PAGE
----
Hi Jason. In my initial reply I said a "bluejacket" might be a Royal Marine Artilleryman, although their usual nickname was a "Blue Marine" as opposed to a "Red Marine". Of course, members of a Naval Brigade (sailors who went ashore and fought as soldiers) might also be referred to as bluejackets by the regular soldiers.
I suggest you look up the career of Admiral Sir Charles Napier. He was definitely the commander of the Baltic Fleet in 1854 and there were definitely a lot of RMA in the Baltic Fleet. There were lots of ship-against-shore bombardments in that campaign. If, however, Sir Charles later commanded a Naval Brigade in the Crimea in 1855, it would be hard to tell which useage of "bluejacket" was meant in your ancestor's obituary. No idea what Napier did after he was relieved of command of the Baltic campaign in late 1854 or early 1855.

14-01-2015, 7:23 PM
Napier spent the rest of his life defending his actions/inaction during the first Baltic campaign and never again held a high command.


15-01-2015, 9:42 AM
Thank you very much for your investigation Martin! I had found that note on the Medal roll but had not got around to pursuing it further. If your connections for this particular James Black are correct (as I am sure they are) then he cannot be my Great Great Grandfather who died here in Kaitaia, New Zealand in 1919 aged 92. He was survived by his only son - another James Black. However, you have ruled out one possibility and I am grateful to you. Thanks again! You might be interested in my new post further down this thread.

15-01-2015, 9:51 AM
Thank you very much helachau! I am glad you have enjoyed your perusing! By a coincidence I myself am a wargamer who plays with little toy soldiers - so I am quite sure I have been to that site before, haha! Yes anecdotes like the one you described are terrific aren't they! You get some real characters. You raise an excellent point about "Naval Brigade's" i.e. Sailors fighting on land. They pop up in a lot of Victorian conflicts. The looseness of the terminology in my G.G. Grandfather's obituary may indicate he was actually one of these rather than an "official" Royal Marine. I will continue searching.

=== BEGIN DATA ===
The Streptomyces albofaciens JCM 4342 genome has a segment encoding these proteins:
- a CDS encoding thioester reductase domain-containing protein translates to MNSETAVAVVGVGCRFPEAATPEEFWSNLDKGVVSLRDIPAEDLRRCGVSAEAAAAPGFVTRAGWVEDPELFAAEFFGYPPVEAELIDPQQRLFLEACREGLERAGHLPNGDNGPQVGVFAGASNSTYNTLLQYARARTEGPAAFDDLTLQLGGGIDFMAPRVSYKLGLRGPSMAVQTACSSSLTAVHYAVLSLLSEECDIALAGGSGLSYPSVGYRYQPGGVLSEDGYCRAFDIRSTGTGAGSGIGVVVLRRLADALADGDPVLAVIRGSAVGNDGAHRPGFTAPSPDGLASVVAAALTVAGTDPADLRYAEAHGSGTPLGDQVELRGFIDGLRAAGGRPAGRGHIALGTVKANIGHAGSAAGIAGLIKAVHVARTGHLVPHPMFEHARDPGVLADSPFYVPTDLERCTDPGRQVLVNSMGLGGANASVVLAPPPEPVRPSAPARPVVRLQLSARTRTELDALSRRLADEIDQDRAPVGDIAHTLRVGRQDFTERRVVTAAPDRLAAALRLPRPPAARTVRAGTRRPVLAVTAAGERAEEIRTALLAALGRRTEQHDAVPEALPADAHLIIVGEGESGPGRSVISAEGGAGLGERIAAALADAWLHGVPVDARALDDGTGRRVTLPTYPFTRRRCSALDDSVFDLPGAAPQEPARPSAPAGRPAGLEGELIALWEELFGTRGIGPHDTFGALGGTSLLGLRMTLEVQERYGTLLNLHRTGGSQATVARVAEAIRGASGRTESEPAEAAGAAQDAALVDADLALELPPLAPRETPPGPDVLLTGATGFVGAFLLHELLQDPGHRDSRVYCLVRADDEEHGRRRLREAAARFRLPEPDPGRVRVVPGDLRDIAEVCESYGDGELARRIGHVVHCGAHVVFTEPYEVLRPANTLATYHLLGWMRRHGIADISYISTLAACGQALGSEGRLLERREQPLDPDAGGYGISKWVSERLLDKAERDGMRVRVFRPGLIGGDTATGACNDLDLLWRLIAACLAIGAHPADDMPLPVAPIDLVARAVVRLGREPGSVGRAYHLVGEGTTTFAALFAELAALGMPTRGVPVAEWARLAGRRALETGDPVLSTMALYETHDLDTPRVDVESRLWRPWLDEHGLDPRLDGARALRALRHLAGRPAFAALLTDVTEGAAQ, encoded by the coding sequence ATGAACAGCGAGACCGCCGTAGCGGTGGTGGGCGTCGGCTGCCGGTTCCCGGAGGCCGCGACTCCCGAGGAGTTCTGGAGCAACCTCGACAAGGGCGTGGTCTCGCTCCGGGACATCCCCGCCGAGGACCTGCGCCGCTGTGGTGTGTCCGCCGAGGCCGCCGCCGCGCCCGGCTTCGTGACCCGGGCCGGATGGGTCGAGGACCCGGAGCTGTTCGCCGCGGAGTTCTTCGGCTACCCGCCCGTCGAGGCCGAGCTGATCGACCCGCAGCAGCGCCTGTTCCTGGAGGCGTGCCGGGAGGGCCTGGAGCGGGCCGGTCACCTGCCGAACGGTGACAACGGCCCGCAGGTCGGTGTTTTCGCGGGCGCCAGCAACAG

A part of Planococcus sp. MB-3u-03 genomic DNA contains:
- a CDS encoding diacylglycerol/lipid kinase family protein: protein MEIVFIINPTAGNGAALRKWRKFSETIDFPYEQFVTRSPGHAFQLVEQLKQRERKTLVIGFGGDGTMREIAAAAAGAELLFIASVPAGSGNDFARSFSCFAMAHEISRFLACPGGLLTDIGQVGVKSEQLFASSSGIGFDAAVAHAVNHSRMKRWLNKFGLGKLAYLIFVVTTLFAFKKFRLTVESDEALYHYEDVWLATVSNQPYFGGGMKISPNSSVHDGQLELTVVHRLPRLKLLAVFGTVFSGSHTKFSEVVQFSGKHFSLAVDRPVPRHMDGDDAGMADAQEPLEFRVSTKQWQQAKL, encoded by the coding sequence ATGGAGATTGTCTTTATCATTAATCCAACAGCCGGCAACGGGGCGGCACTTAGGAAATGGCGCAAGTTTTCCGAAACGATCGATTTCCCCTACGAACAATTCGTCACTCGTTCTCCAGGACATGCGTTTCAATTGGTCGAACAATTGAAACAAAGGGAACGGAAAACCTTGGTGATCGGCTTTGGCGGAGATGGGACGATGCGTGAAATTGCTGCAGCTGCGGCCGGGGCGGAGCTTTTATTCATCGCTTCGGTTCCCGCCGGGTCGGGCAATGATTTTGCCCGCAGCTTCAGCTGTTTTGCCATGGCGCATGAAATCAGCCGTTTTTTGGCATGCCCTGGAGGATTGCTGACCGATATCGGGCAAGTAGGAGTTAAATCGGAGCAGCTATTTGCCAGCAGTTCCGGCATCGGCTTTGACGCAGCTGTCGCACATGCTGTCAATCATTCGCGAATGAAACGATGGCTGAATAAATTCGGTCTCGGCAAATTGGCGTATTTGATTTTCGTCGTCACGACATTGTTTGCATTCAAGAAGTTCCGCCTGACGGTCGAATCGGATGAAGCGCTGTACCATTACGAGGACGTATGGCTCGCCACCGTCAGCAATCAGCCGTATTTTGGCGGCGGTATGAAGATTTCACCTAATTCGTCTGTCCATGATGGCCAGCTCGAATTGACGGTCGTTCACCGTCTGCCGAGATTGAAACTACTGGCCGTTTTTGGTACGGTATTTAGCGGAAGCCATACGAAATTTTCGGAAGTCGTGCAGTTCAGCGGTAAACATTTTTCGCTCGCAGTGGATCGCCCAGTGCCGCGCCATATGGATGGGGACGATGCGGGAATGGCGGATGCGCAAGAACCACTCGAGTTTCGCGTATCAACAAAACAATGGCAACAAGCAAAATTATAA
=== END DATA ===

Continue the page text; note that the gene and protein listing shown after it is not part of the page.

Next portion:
15-01-2015, 10:03 AM
Thank you once again Barbara. I understand what you mean. I will continue to pursue the information with an open mind and I am looking forward to finding out more about Sir Admiral Charles Napier. I think your "supposition" about the Baltic is a very good one though.

Interestingly, I have found a James Black in the 1851 English census - age 22- who is listed as a Royal Marine - in the Naval Hospital in Haslar(?), Alverstoke Parish. What makes me ***** up my ears about him is that his birthplace is listed as Newry, County Armagh. I believe his future wife - Margaret Hyde (b. 1829) was also from County Armagh, although they did not (meet?) marry until 1867 in Auckland, New Zealand. One day I will consult that hospital's record. In the meantime I will pursue other leads - talking to Family members, old newspapers etc. Thanks again for all of your help.

15-01-2015, 10:06 AM
Haha! My apologies the forum seems to have censored a word in my previous post! That word began with p and ended with rick, but I most certainly did not mean the offensive use of it!!!